Dungy on the defensive

"We felt like we had a defense good enough to win a championship all along, but we've certainly played better than we've played in the last couple of years. A lot of that stems from guys being in the system a little bit longer, feeling a little more confident and playing faster. We've added some new guys that have helped us. It's a long ways to go. I don't think in four games you can say that we've got a championship defense, but we're certainly playing better in this first month." -- Tony Dungy

Q: Do you feel like you have a championship defense to go with your championship offense?

Dungy:
We felt like we had a defense good enough to win a championship all along, but we've certainly played better than we've played in the last couple of years. A lot of that stems from guys being in the system a little bit longer, feeling a little more confident and playing faster. We've added some new guys that have helped us. It's a long ways to go. I don't think in four games you can say that we've got a championship defense, but we're certainly playing better in this first month of this season than we did the first month we did last year.

Q: Do you approach this game any different because a rookie quarterback is starting for the 49ers?

Dungy:
Not necessarily because he's a rookie, but I think Alex Smith does some things differently. I think they'll have some different packages in for him than they would have in for (Tim) Rattay. Obviously the mobility is a concern and they're going to do some things that get him out of the pocket. That's what we're going to look at: what skills he brings, not the fact that one guy is a one-year player and another guy's a veteran.

Q: Will you try to do some things to make it more confusing for a rookie?

Dungy:
We're not a team that really believes too much in confusion. We just try to line up and make sure we're not confused. If we can do that, I think we'll be in good shape. Obviously, when you play a young quarterback, you like to take that team's running game out of the game. We'd like to do a good job on (Kevan) Barlow and (Frank) Gore and hopefully put them in a lot of long-yardage situations. We don't do a lot in terms of different lineups and coverages and things. We just line up and play.

Q: How do teams try to stop (defensive end) Dwight Freeney?

Dungy:
We've seen a lot more things in the last year and a half. We've seen people put the tight ends over there and try to chip him with tight ends. We've seen people slide the line. We've seen backs stay in and help out. There are a number of things. We pretty much have to go into the game and see how they compensate, then try to devise some things off of that. Dwight has had a big impact in a lot of our games because of what teams have had to do, and that's allowed some of our other guys to have big games. Sometimes they don't get backs out, and you have fewer receivers out in coverage. There are fewer places to go, so he's a force and he's doing a good job.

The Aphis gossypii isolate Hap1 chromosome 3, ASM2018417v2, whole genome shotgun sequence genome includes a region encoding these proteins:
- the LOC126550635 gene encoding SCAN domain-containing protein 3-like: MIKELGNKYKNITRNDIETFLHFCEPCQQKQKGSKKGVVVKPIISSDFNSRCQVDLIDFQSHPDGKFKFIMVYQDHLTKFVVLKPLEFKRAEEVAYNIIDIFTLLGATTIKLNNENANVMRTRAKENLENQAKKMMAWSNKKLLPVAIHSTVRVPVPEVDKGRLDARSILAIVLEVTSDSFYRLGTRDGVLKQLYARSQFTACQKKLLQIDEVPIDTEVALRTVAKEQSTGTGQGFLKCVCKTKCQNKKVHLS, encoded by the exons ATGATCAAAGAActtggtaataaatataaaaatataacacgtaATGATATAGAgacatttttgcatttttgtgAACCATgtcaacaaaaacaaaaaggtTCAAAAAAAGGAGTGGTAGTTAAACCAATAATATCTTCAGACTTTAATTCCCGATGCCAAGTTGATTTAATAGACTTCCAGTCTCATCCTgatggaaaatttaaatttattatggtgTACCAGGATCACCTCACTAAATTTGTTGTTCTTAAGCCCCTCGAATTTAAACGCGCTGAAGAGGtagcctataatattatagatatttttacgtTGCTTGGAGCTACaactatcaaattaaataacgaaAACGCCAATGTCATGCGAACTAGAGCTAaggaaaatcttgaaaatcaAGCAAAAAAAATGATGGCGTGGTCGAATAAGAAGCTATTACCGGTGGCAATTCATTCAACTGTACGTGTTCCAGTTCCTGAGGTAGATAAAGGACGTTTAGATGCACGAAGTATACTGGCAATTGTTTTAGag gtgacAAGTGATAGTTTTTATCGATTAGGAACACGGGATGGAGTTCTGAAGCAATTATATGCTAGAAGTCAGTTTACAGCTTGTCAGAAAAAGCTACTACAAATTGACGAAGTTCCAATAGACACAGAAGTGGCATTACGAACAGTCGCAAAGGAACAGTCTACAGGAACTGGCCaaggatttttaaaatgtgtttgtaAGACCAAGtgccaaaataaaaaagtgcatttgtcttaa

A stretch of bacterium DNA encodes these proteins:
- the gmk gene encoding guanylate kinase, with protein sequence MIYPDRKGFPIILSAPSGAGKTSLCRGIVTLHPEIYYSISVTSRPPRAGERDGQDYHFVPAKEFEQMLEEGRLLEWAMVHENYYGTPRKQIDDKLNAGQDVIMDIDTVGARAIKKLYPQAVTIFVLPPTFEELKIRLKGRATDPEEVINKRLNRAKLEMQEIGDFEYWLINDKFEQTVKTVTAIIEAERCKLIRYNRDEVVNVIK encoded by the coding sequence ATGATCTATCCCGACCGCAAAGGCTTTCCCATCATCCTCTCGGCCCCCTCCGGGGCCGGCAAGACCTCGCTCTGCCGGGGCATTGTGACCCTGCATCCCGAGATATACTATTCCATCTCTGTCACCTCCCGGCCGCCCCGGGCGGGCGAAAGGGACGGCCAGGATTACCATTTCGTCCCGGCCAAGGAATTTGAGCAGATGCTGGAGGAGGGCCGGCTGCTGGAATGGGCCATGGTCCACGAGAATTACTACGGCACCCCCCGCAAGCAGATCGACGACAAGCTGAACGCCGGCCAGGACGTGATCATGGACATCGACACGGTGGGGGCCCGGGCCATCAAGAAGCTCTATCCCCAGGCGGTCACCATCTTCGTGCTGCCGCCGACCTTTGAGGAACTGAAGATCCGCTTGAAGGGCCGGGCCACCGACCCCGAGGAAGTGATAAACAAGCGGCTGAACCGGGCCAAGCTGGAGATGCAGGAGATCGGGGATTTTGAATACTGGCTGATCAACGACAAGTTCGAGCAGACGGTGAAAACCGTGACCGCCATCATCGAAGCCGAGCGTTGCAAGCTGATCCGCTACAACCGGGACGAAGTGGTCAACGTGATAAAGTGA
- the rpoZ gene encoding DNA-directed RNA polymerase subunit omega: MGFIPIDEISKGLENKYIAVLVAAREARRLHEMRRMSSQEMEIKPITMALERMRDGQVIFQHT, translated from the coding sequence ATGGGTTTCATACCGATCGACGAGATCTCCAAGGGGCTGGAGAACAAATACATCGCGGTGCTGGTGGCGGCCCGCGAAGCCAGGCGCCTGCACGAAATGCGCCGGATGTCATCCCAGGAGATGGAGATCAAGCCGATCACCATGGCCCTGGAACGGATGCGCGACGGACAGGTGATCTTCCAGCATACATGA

Q: Can you talk about how your offense has evolved?

Dungy:
The offense is the same offense that I ran in college. Tom Moore was the coordinator here. He was my college coach. We worked together in Pittsburgh for a long time. When I was with the Steelers, I was very familiar with what Tom likes to do. It's not that we didn't change it; they tweak it every year and do different things. I liked the direction where the offense was going, and the fact that we had so many guys entrenched in it, there wasn't really a need to make a lot of drastic changes.

Q: Are you surprised the Colts' offense hasn't been emulated in other places?

Dungy:
It has to a certain extent. We've seen a lot of the principles of it. It's not something new that we just dreamed up. Tom's been doing this a long time. It's basically the offense they used in Detroit when they had Barry Sanders, Herman Moore and Johnnie Morton with similar success. A lot of the stuff we did in Pittsburgh, in terms of route-running and reads (was similar). There's nothing new under the sun, and our principles are in offenses throughout the league.

Q: How has it been modified by Peyton Manning?

Dungy:
The biggest thing that we've been able to do is call so many plays at the line of scrimmage. Tom can send in four or five plays at a time, and let Peyton select the one that will be the best for that situation. That's what sets this offense apart is his ability to do that. Most coaches think that if they have the chalk last, and you show them what you're going to do, then they can devise a successful play. Peyton gives us the ability to do that: to always have the chalk last and come up with the best play for that situation. He's the best at that that I've ever been around.

Q: How has the Manning/Marvin Harrison relationship evolved over the years?

Dungy:
They're phenomenal. I've been around some good passing combinations. We had Warren Moon and Chris Carter in Minnesota, and Lynn Swann, Stallworth and Bradshaw in Pittsburgh, but I've never been around a wide receiver and quarterback that work as much as these guys do. They are both very smart and are both perfectionists. They just spend a lot of time perfecting their crafts. Denny Green said that Rice - Montana and Rice - Young were very similar. They've (Harrison and Manning) impressed me in their desire to be good and to not have any glitches out on the field. They work very hard.

Q: What do you think about coming to San Francisco with Manning and Harrison on the verge of breaking Steve Young and Jerry Rice's touchdown record?

Dungy:
What you always hope is that you can break records at home because your home crowd has supported you throughout. I think it would be fitting, if they don't break it at home, that would be the place to break it. With so many milestones that were set there by the 49ers, it would be a fitting, ironic touch for them to do it there.


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